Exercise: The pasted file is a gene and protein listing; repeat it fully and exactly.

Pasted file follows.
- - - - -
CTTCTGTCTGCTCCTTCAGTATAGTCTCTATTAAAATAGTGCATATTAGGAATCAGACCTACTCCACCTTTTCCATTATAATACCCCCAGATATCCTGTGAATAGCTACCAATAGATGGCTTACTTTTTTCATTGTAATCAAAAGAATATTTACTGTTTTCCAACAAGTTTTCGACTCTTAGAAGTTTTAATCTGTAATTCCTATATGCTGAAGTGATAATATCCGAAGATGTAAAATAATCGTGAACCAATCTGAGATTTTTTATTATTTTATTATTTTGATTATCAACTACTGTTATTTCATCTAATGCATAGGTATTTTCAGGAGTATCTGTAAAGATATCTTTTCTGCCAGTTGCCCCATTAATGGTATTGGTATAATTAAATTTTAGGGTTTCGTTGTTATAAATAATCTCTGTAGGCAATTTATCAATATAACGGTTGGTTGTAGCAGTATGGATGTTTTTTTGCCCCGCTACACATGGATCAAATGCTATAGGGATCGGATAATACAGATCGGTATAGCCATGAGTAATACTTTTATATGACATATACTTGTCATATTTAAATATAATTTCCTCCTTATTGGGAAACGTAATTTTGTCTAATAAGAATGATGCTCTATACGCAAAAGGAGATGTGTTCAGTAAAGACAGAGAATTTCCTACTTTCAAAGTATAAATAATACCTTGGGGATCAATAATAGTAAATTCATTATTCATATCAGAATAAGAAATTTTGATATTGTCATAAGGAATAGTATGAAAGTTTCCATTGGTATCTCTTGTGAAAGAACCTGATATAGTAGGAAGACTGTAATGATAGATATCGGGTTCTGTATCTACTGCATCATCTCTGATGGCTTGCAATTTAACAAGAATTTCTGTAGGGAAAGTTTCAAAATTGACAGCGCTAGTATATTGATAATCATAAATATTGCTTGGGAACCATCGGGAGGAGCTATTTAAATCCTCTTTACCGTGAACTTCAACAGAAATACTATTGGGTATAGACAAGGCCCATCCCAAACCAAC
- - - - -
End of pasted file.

CTTCTGTCTGCTCCTTCAGTATAGTCTCTATTAAAATAGTGCATATTAGGAATCAGACCTACTCCACCTTTTCCATTATAATACCCCCAGATATCCTGTGAATAGCTACCAATAGATGGCTTACTTTTTTCATTGTAATCAAAAGAATATTTACTGTTTTCCAACAAGTTTTCGACTCTTAGAAGTTTTAATCTGTAATTCCTATATGCTGAAGTGATAATATCCGAAGATGTAAAATAATCGTGAACCAATCTGAGATTTTTTATTATTTTATTATTTTGATTATCAACTACTGTTATTTCATCTAATGCATAGGTATTTTCAGGAGTATCTGTAAAGATATCTTTTCTGCCAGTTGCCCCATTAATGGTATTGGTATAATTAAATTTTAGGGTTTCGTTGTTATAAATAATCTCTGTAGGCAATTTATCAATATAACGGTTGGTTGTAGCAGTATGGATGTTTTTTTGCCCCGCTACACATGGATCAAATGCTATAGGGATCGGATAATACAGATCGGTATAGCCATGAGTAATACTTTTATATGACATATACTTGTCATATTTAAATATAATTTCCTCCTTATTGGGAAACGTAATTTTGTCTAATAAGAATGATGCTCTATACGCAAAAGGAGATGTGTTCAGTAAAGACAGAGAATTTCCTACTTTCAAAGTATAAATAATACCTTGGGGATCAATAATAGTAAATTCATTATTCATATCAGAATAAGAAATTTTGATATTGTCATAAGGAATAGTATGAAAGTTTCCATTGGTATCTCTTGTGAAAGAACCTGATATAGTAGGAAGACTGTAATGATAGATATCGGGTTCTGTATCTACTGCATCATCTCTGATGGCTTGCAATTTAACAAGAATTTCTGTAGGGAAAGTTTCAAAATTGACAGCGCTAGTATATTGATAATCATAAATATTGCTTGGGAACCATCGGGAGGAGCTATTTAAATCCTCTTTACCGTGAACTTCAACAGAAATACTATTGGGTATAGACAAGGCCCATCCCAAACCAAC